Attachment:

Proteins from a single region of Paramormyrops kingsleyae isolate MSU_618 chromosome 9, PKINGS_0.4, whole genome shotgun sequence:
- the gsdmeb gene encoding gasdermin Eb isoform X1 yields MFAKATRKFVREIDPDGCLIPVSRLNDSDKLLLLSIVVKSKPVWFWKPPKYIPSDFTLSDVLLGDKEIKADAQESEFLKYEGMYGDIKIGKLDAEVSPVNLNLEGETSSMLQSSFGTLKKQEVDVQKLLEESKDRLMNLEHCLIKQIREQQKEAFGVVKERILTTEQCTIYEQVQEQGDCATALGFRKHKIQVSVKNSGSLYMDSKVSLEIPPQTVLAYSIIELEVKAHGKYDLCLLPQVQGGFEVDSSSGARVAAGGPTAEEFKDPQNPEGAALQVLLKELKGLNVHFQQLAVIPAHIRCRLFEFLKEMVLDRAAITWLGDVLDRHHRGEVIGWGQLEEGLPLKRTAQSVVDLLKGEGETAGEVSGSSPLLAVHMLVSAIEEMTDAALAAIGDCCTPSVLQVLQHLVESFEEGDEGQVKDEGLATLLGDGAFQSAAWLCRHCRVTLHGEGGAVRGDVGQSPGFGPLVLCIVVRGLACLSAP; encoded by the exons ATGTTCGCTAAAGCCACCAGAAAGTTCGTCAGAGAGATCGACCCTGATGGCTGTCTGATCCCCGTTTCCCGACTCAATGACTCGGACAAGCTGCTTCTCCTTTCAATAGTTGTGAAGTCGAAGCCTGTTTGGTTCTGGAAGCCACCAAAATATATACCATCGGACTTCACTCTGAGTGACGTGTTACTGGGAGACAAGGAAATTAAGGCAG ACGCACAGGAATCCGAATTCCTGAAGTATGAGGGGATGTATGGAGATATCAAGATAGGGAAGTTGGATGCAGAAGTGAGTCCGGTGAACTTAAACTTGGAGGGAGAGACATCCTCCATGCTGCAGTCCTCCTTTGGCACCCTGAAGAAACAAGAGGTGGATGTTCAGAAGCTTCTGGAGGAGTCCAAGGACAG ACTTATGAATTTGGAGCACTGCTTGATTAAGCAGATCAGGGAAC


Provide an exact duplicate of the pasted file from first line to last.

Proteins from a single region of Paramormyrops kingsleyae isolate MSU_618 chromosome 9, PKINGS_0.4, whole genome shotgun sequence:
- the gsdmeb gene encoding gasdermin Eb isoform X1 yields MFAKATRKFVREIDPDGCLIPVSRLNDSDKLLLLSIVVKSKPVWFWKPPKYIPSDFTLSDVLLGDKEIKADAQESEFLKYEGMYGDIKIGKLDAEVSPVNLNLEGETSSMLQSSFGTLKKQEVDVQKLLEESKDRLMNLEHCLIKQIREQQKEAFGVVKERILTTEQCTIYEQVQEQGDCATALGFRKHKIQVSVKNSGSLYMDSKVSLEIPPQTVLAYSIIELEVKAHGKYDLCLLPQVQGGFEVDSSSGARVAAGGPTAEEFKDPQNPEGAALQVLLKELKGLNVHFQQLAVIPAHIRCRLFEFLKEMVLDRAAITWLGDVLDRHHRGEVIGWGQLEEGLPLKRTAQSVVDLLKGEGETAGEVSGSSPLLAVHMLVSAIEEMTDAALAAIGDCCTPSVLQVLQHLVESFEEGDEGQVKDEGLATLLGDGAFQSAAWLCRHCRVTLHGEGGAVRGDVGQSPGFGPLVLCIVVRGLACLSAP; encoded by the exons ATGTTCGCTAAAGCCACCAGAAAGTTCGTCAGAGAGATCGACCCTGATGGCTGTCTGATCCCCGTTTCCCGACTCAATGACTCGGACAAGCTGCTTCTCCTTTCAATAGTTGTGAAGTCGAAGCCTGTTTGGTTCTGGAAGCCACCAAAATATATACCATCGGACTTCACTCTGAGTGACGTGTTACTGGGAGACAAGGAAATTAAGGCAG ACGCACAGGAATCCGAATTCCTGAAGTATGAGGGGATGTATGGAGATATCAAGATAGGGAAGTTGGATGCAGAAGTGAGTCCGGTGAACTTAAACTTGGAGGGAGAGACATCCTCCATGCTGCAGTCCTCCTTTGGCACCCTGAAGAAACAAGAGGTGGATGTTCAGAAGCTTCTGGAGGAGTCCAAGGACAG ACTTATGAATTTGGAGCACTGCTTGATTAAGCAGATCAGGGAAC